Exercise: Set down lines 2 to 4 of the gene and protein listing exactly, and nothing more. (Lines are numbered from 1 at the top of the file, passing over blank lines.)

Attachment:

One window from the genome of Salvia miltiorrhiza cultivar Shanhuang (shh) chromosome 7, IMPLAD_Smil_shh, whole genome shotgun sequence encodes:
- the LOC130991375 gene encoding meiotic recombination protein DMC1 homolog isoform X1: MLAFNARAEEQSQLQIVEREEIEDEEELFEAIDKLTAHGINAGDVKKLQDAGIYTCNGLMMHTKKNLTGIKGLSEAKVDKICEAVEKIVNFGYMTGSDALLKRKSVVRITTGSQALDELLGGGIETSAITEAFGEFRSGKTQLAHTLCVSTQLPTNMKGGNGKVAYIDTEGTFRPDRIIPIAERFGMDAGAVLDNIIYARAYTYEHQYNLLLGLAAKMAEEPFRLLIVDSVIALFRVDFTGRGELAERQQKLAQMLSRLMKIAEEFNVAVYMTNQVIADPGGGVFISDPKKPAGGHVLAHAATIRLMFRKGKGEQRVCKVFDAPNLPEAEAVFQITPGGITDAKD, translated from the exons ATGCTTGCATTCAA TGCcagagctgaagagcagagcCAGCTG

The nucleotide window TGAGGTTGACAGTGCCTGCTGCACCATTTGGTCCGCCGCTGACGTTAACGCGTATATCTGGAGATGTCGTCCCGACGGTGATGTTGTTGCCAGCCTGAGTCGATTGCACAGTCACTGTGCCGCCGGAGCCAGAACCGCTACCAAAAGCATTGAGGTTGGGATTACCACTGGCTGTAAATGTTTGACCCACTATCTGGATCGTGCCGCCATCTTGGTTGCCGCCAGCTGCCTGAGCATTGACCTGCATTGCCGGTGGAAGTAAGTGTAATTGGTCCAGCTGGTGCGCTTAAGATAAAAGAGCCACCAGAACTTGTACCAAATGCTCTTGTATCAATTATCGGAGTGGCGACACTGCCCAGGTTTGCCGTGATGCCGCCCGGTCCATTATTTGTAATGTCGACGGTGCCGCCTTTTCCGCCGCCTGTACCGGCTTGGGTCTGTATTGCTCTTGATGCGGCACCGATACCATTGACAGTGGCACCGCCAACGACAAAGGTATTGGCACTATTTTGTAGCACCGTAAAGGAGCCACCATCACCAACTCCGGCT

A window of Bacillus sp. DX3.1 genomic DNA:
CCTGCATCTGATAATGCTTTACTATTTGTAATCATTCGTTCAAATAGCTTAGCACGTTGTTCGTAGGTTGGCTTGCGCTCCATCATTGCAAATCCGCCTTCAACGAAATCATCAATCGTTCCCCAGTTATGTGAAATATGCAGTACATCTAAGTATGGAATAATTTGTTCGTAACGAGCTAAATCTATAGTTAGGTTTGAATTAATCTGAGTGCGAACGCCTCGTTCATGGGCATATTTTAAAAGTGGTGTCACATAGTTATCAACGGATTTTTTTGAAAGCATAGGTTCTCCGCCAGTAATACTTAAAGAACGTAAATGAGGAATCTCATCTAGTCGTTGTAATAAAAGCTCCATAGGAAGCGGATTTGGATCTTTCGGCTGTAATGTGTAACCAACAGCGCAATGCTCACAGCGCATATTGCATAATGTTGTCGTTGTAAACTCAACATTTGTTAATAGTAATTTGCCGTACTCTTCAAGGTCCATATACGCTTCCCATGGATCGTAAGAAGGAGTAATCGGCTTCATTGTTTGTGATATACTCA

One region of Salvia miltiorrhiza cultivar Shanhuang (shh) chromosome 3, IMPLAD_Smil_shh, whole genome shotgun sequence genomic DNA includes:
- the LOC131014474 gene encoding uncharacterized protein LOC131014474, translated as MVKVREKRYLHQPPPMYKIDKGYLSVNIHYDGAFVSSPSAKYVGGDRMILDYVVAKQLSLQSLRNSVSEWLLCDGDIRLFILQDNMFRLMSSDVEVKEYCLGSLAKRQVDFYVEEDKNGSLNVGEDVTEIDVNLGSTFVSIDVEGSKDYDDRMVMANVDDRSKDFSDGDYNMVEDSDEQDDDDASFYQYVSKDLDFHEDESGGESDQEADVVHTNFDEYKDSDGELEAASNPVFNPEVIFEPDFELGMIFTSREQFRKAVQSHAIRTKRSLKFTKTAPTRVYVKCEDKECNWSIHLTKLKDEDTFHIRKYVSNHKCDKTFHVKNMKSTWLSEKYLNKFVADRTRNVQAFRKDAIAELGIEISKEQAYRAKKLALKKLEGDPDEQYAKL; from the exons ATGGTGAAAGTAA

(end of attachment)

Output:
- the LOC130991375 gene encoding meiotic recombination protein DMC1 homolog isoform X1: MLAFNARAEEQSQLQIVEREEIEDEEELFEAIDKLTAHGINAGDVKKLQDAGIYTCNGLMMHTKKNLTGIKGLSEAKVDKICEAVEKIVNFGYMTGSDALLKRKSVVRITTGSQALDELLGGGIETSAITEAFGEFRSGKTQLAHTLCVSTQLPTNMKGGNGKVAYIDTEGTFRPDRIIPIAERFGMDAGAVLDNIIYARAYTYEHQYNLLLGLAAKMAEEPFRLLIVDSVIALFRVDFTGRGELAERQQKLAQMLSRLMKIAEEFNVAVYMTNQVIADPGGGVFISDPKKPAGGHVLAHAATIRLMFRKGKGEQRVCKVFDAPNLPEAEAVFQITPGGITDAKD, translated from the exons ATGCTTGCATTCAA TGCcagagctgaagagcagagcCAGCTG

The nucleotide window TGAGGTTGACAGTGCCTGCTGCACCATTTGGTCCGCCGCTGACGTTAACGCGTATATCTGGAGATGTCGTCCCGACGGTGATGTTGTTGCCAGCCTGAGTCGATTGCACAGTCACTGTGCCGCCGGAGCCAGAACCGCTACCAAAAGCATTGAGGTTGGGATTACCACTGGCTGTAAATGTTTGACCCACTATCTGGATCGTGCCGCCATCTTGGTTGCCGCCAGCTGCCTGAGCATTGACCTGCATTGCCGGTGGAAGTAAGTGTAATTGGTCCAGCTGGTGCGCTTAAGATAAAAGAGCCACCAGAACTTGTACCAAATGCTCTTGTATCAATTATCGGAGTGGCGACACTGCCCAGGTTTGCCGTGATGCCGCCCGGTCCATTATTTGTAATGTCGACGGTGCCGCCTTTTCCGCCGCCTGTACCGGCTTGGGTCTGTATTGCTCTTGATGCGGCACCGATACCATTGACAGTGGCACCGCCAACGACAAAGGTATTGGCACTATTTTGTAGCACCGTAAAGGAGCCACCATCACCAACTCCGGCT

A window of Bacillus sp. DX3.1 genomic DNA: